Black History Month: How Silence Spoke Louder Than Words


Media by Lauren Pickett

The name plate of Freshman Principal Keena Moore is atop a paper presenting Shirley Chisholm, the first African American U.S. Congresswoman. Both Moore and the paper demonstrate a lack of full representation in MHS as Moore is one of two African American faculty members in a high school of 2,250 students, and Chisholm’s paper is one of a couple scarce posters scattered around a three-story building. This is how MHS carried out black history month.

As February, the month reserved for acknowledging black history, fades into March, I found these last 29 days only provided me with feelings of shame and resentment. 

These emotions stem from the mistreatment of Black History Month at MHS, which held no events, spurred no conversation, created no coverage and made no announcements or attempt to go beyond what the curriculum and policy required. 

This inaction reflects not only the lack of value in black students’ educational and historical representation, but also it exposes the degradation of the standard of diversity regarding administration and faculty necessary to maintain an inclusive, supportive atmosphere within these school’s walls.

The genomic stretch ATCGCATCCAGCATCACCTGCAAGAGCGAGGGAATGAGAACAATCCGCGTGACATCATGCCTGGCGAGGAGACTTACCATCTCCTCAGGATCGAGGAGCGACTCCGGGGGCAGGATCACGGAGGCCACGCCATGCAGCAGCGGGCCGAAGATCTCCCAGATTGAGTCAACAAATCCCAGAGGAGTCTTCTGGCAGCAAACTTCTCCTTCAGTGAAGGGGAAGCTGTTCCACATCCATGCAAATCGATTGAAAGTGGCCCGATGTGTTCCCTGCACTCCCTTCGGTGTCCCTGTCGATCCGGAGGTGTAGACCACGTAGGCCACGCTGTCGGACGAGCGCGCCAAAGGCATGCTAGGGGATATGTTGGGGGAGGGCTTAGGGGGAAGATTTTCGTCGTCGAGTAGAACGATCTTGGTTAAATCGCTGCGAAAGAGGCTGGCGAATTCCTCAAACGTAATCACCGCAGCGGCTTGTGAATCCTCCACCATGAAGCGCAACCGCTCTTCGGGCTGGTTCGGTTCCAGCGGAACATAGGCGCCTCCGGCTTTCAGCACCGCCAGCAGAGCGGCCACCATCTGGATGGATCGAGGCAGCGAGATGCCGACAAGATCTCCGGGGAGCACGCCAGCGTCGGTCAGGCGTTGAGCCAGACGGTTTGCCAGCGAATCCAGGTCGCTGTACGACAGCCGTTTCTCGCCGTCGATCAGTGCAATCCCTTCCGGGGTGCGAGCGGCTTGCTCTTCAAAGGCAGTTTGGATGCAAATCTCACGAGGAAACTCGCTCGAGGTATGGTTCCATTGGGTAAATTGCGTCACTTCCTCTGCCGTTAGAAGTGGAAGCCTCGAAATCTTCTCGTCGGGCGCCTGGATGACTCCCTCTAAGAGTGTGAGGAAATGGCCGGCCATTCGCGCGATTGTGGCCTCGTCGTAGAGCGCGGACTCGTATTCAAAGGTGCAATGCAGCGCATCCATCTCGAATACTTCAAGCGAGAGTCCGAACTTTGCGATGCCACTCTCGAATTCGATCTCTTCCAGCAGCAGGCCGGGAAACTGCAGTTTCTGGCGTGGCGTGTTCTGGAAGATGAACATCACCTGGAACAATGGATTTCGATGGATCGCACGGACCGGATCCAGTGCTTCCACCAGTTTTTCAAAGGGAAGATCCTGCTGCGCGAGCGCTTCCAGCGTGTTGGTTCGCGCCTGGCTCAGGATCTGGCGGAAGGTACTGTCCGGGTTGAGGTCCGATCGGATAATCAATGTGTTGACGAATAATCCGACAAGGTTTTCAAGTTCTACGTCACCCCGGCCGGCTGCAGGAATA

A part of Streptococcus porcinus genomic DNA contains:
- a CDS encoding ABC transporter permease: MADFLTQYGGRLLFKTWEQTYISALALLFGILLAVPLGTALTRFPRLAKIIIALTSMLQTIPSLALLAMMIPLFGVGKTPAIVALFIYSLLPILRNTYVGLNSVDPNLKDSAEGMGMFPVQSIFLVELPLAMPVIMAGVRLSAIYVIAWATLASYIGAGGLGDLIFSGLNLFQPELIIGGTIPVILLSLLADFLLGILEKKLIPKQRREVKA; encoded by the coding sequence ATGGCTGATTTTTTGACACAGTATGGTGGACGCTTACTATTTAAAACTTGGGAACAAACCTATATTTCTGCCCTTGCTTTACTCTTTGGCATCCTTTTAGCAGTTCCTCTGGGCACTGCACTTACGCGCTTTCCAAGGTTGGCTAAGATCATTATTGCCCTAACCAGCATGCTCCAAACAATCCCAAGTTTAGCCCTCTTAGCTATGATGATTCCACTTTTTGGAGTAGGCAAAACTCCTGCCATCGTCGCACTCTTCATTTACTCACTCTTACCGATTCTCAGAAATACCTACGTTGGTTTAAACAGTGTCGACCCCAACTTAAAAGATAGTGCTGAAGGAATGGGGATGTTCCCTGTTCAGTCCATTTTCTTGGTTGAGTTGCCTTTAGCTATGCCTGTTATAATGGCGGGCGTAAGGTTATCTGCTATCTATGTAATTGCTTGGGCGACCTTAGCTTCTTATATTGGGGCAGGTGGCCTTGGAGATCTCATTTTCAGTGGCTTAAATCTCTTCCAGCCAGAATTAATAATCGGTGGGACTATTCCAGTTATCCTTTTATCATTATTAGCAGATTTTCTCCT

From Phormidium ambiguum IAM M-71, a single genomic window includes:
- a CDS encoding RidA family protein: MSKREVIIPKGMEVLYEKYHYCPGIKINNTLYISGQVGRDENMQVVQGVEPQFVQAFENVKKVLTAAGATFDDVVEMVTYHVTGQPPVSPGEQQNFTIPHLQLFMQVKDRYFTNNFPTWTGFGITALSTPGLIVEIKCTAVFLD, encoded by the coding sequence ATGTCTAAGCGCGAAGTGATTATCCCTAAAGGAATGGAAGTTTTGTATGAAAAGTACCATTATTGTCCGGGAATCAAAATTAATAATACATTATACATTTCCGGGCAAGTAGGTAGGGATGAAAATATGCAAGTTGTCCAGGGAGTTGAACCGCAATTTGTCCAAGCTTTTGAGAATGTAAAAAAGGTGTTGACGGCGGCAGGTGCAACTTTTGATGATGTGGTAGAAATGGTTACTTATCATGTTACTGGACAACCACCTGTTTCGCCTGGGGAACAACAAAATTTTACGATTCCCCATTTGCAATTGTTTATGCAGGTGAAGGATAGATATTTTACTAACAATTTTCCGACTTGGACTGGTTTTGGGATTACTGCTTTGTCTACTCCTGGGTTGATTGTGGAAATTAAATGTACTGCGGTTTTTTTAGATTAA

High schools, like MHS, should be informed they are failing their black students and the legacy of Black History Month by allowing racial and diversity issues in education and employment to sink to the bottom of their to-do lists. 

Until they formally address their lack of teacher and staff diversity, black students’ potential will continue to be stifled, schools will be deprived of vital perspectives and aspiring minority educators will remain discouraged from applying to schools who don’t commit to inclusion practices. 

A 2018 study by the National Bureau of Economic Research concluded having one black teacher lowered black students’ high school dropout rates and increased their desire to go to college and likelihood to enroll in college. The study also found black teachers are more likely than white teachers to have higher expectations for black students. 

Without black teachers, who is there to help close the achievement gap by supporting and understanding black students? Who is left to find meaning in black history and make a commitment to incorporate it in students’ education? Who is available to introduce and answer those uncomfortable racial and cultural questions?

High schools, like MHS, should be informed they are failing their black students and the legacy of Black History Month by allowing racial and diversity issues in education and employment to sink to the bottom of their to-do lists.

Moreover, this problem has extended across the entire country, according to the Southern Poverty’s Law Center’s (SPLC) Teaching Tolerance 2014 project, “Teaching the Movement”, which evaluated and compared every state’s standards and curriculum resources regarding the civil rights movement.